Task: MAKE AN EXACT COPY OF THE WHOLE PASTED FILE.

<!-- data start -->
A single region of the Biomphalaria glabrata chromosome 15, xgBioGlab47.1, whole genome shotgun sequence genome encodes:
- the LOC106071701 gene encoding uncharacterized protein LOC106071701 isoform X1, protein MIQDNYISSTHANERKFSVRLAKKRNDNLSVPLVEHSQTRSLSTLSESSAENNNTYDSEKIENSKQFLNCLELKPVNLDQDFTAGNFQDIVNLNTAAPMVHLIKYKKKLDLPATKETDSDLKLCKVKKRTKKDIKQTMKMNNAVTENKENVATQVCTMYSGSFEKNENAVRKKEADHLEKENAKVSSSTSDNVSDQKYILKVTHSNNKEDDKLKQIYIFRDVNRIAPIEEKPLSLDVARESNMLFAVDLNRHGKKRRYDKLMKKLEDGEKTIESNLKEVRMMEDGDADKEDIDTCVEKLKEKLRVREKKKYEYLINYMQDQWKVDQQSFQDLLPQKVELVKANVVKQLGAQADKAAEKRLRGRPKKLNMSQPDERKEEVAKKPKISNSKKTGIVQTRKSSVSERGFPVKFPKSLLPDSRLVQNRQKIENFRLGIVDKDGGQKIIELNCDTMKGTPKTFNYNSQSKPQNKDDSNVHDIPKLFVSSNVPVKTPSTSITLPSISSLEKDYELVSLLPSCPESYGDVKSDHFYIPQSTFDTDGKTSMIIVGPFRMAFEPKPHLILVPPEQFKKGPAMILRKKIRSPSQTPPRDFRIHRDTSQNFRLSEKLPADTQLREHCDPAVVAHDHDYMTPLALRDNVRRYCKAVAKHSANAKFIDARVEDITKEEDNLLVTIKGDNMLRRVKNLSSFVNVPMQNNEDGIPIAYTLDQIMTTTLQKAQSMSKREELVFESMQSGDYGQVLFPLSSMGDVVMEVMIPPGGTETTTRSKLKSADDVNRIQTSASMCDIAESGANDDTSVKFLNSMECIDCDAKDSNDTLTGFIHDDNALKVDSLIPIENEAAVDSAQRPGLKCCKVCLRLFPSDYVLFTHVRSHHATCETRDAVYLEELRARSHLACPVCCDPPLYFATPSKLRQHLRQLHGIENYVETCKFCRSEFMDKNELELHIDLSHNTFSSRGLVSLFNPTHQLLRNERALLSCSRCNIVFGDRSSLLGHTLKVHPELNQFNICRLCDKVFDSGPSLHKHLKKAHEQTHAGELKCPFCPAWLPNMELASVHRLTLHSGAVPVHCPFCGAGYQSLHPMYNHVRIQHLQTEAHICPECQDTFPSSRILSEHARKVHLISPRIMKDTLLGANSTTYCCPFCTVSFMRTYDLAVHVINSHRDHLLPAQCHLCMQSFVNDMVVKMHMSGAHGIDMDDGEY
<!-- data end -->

A single region of the Biomphalaria glabrata chromosome 15, xgBioGlab47.1, whole genome shotgun sequence genome encodes:
- the LOC106071701 gene encoding uncharacterized protein LOC106071701 isoform X1, protein MIQDNYISSTHANERKFSVRLAKKRNDNLSVPLVEHSQTRSLSTLSESSAENNNTYDSEKIENSKQFLNCLELKPVNLDQDFTAGNFQDIVNLNTAAPMVHLIKYKKKLDLPATKETDSDLKLCKVKKRTKKDIKQTMKMNNAVTENKENVATQVCTMYSGSFEKNENAVRKKEADHLEKENAKVSSSTSDNVSDQKYILKVTHSNNKEDDKLKQIYIFRDVNRIAPIEEKPLSLDVARESNMLFAVDLNRHGKKRRYDKLMKKLEDGEKTIESNLKEVRMMEDGDADKEDIDTCVEKLKEKLRVREKKKYEYLINYMQDQWKVDQQSFQDLLPQKVELVKANVVKQLGAQADKAAEKRLRGRPKKLNMSQPDERKEEVAKKPKISNSKKTGIVQTRKSSVSERGFPVKFPKSLLPDSRLVQNRQKIENFRLGIVDKDGGQKIIELNCDTMKGTPKTFNYNSQSKPQNKDDSNVHDIPKLFVSSNVPVKTPSTSITLPSISSLEKDYELVSLLPSCPESYGDVKSDHFYIPQSTFDTDGKTSMIIVGPFRMAFEPKPHLILVPPEQFKKGPAMILRKKIRSPSQTPPRDFRIHRDTSQNFRLSEKLPADTQLREHCDPAVVAHDHDYMTPLALRDNVRRYCKAVAKHSANAKFIDARVEDITKEEDNLLVTIKGDNMLRRVKNLSSFVNVPMQNNEDGIPIAYTLDQIMTTTLQKAQSMSKREELVFESMQSGDYGQVLFPLSSMGDVVMEVMIPPGGTETTTRSKLKSADDVNRIQTSASMCDIAESGANDDTSVKFLNSMECIDCDAKDSNDTLTGFIHDDNALKVDSLIPIENEAAVDSAQRPGLKCCKVCLRLFPSDYVLFTHVRSHHATCETRDAVYLEELRARSHLACPVCCDPPLYFATPSKLRQHLRQLHGIENYVETCKFCRSEFMDKNELELHIDLSHNTFSSRGLVSLFNPTHQLLRNERALLSCSRCNIVFGDRSSLLGHTLKVHPELNQFNICRLCDKVFDSGPSLHKHLKKAHEQTHAGELKCPFCPAWLPNMELASVHRLTLHSGAVPVHCPFCGAGYQSLHPMYNHVRIQHLQTEAHICPECQDTFPSSRILSEHARKVHLISPRIMKDTLLGANSTTYCCPFCTVSFMRTYDLAVHVINSHRDHLLPAQCHLCMQSFVNDMVVKMHMSGAHGIDMDDGEY